House Plans Data Breach Disclosure Vote
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Reporter's Notebook: The U.S. House of Representatives expects to vote this week on one of the more controversial data breach disclosure bills before Congress.
With stronger measures to choose from, the House Republican leadership decided to promote legislation allowing data brokers to conduct an investigation of a breach and determine if notification to consumers is necessary.
The Financial Data Protection Act of 2005 also allows companies that choose to protect their data with encryption to take that into consideration when determining if consumer notification is necessary in the aftermath of a breach.
Despite those weak provisions, consumer groups are most concerned that the standards in the bill would pre-exempt any state laws calling for breach disclosures to consumers.
Currently, there is no federal law requiring data brokers to disclose breaches to the public. A California law has prompted the disclosures of high-profile breaches over the last two years.
"It's shocking that at a time when data breaches are in the headlines daily and consumers are at greater risk than ever for identity theft, Congress would choose to vote on a bill that would strip consumers of their existing identity theft protections," Susanna Montezemolo, policy analyst with Consumers Union, said in a statement.
"Congress should be helping consumers prevent identity theft, not making things worse."
The House leadership decided to pass on the Data Accountability and Trust Act (DATA), which would require data brokers to notify consumers when there is a "reasonable" risk the breach could result in identity theft.
Federal Agency Breaches? Different Question: Despite the toothless disclosure bill before the House this week, Rep. Tom Davis (R-Va.) wants government agencies to make public notifications mandatory in cases of data breaches.
Given the embarrassing run of data breaches disclosed this summer by agencies from the Veterans Administration to the Department of Agriculture, it's not a bad idea.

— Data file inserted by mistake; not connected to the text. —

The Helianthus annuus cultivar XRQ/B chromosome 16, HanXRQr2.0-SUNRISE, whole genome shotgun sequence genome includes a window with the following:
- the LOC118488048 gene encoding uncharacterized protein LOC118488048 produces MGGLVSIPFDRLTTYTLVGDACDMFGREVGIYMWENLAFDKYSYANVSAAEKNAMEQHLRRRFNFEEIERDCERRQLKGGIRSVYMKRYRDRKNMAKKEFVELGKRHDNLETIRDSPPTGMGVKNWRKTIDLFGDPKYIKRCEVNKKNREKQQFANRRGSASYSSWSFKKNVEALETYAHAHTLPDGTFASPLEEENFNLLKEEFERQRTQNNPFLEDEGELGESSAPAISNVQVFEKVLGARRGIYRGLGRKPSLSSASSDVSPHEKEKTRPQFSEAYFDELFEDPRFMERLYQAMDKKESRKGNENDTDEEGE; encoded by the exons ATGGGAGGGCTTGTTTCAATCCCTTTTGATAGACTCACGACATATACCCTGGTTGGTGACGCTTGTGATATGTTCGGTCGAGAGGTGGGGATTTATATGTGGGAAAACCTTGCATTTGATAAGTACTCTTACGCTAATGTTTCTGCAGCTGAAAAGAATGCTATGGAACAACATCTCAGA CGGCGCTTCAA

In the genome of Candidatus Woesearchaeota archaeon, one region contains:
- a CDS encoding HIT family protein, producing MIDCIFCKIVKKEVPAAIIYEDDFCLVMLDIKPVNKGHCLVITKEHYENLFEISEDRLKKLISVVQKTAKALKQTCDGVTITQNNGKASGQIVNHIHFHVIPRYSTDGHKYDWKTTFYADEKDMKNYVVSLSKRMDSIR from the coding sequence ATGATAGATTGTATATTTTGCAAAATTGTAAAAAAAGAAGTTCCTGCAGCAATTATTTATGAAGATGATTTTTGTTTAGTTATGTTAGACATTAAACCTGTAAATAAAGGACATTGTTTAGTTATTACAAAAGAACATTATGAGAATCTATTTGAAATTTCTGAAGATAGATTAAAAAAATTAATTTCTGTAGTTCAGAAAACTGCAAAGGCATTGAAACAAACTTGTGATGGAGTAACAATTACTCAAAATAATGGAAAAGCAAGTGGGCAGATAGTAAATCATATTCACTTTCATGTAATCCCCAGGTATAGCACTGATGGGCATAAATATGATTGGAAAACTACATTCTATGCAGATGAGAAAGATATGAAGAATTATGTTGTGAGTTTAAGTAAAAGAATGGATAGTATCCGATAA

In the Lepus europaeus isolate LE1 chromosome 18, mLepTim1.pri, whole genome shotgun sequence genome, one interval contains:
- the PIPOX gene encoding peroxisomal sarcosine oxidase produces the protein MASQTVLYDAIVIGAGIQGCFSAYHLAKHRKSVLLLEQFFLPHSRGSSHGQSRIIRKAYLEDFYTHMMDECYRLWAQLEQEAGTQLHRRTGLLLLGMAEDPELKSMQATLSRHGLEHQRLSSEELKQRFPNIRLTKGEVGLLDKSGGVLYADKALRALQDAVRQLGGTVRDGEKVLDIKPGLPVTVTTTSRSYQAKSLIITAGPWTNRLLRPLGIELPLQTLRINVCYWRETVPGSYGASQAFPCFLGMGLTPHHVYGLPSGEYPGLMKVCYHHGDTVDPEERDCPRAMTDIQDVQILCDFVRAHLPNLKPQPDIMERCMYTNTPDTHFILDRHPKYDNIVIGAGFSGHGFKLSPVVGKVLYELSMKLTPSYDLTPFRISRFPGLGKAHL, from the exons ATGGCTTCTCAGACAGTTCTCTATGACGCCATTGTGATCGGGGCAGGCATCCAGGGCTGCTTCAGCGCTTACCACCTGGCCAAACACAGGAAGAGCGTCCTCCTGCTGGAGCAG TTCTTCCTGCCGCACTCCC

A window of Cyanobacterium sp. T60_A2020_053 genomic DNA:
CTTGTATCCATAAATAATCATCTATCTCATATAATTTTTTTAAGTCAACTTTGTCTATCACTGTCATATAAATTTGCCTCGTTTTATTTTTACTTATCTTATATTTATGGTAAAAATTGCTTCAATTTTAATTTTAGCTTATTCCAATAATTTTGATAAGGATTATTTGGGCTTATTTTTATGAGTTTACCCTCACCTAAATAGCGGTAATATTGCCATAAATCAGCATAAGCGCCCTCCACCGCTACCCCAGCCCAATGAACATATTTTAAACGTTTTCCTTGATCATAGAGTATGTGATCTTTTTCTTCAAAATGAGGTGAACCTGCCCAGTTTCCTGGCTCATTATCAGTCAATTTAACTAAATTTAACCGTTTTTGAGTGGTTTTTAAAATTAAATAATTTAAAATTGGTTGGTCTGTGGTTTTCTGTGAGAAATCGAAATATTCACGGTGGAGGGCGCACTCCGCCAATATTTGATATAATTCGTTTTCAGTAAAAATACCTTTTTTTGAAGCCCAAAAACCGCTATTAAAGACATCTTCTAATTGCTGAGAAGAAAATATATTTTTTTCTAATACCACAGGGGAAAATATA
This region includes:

Who knew it wasn't already mandatory?
"We have seen too many recent examples when sensitive data has been lost or stolen and agencies have moved too slowly to acknowledge the problem and take steps to limit the potential damage," Davis said in introducing his legislation.
Davis' bill would amend the Federal Information Security Management Act and direct the Office of Management and Budget (OMB) to establish policies, procedures and standards for agencies to follow if sensitive personal information is lost or stolen.
"Sadly, this legislation is necessary to ensure that federal agencies are taking the proper steps to notify the public, the potential victims and appropriate government officials that sensitive data may have been compromised," Davis said.
Congress Wants Internet Database of Sex Offenders: Last week, the Senate approved legislation that would create the first U.S. Internet database to improve the tracking of convicted sex offenders.
The Adam Walsh Child Protection and Safety Act also stiffens penalties for child molesters who cross state lines and ups the number of investigators involved in child pornography.
It also would permit the death penalty for sex offenders who murder a child.
Look for the House to pass the same legislation and have the bill on President Bush's desk by Thursday, the 25th anniversary of the abduction and murder of Adam Walsh, the six-year-old son of National Center for Missing and Exploited Children founders John and Revé Walsh.
There are more than 550,000 registered sex offenders in the United States, but more than 100,000 are currently unaccounted for, prompting the call for the national Internet database.
Got a Problem? Study It: It's Congress' favorite type of legislation: a study.
On July 13, the U.S. House of Representatives approved legislation directing the Environmental Protection Agency (EPA) to analyze how effectively the IT industry is migrating to energy-efficient data centers.
A little less than a week later, the Senate came up with virtually the same bill in hopes of putting the legislation on President Bush's desk before the end of the year.
"America's competitiveness depends on a strong, robust, technologically advanced and sophisticated computer industry, but our energy security depends on the wise and efficient use of all energy resources, including electricity to power those computers," bill sponsor George Allen (R-Va.) said in a statement.
Allen said both of those goals could be met through reasonable approaches to energy-efficient microchips and servers.
While the EPA's Energy Star program has made successful inroads in reducing the amount of power used by consumer computers, the House and Senate bills focus on commercial data centers.
The large power-hogging servers of data centers for companies such as Google and Yahoo consume massive amounts of power to cool and drive the machines. A typical 100,000 square foot data center has a power bill of nearly $6 million a year.
The rule of thumb equates to a watt of indirect power consumption for every watt of power directly consumed by the hundreds of servers making up a data center.
"We need to constantly improve, innovate and adapt with new advanced super computers that take less energy to power and cool, which will lessen the demand on our utility grids and infrastructure," Allen said.
If approved by the Senate, the EPA study would determine the potential cost savings and benefits to the energy supply chain through the adoption of energy-efficient data centers and servers, including reduced demand, enhanced capacity and reduced strain on existing grid infrastructure.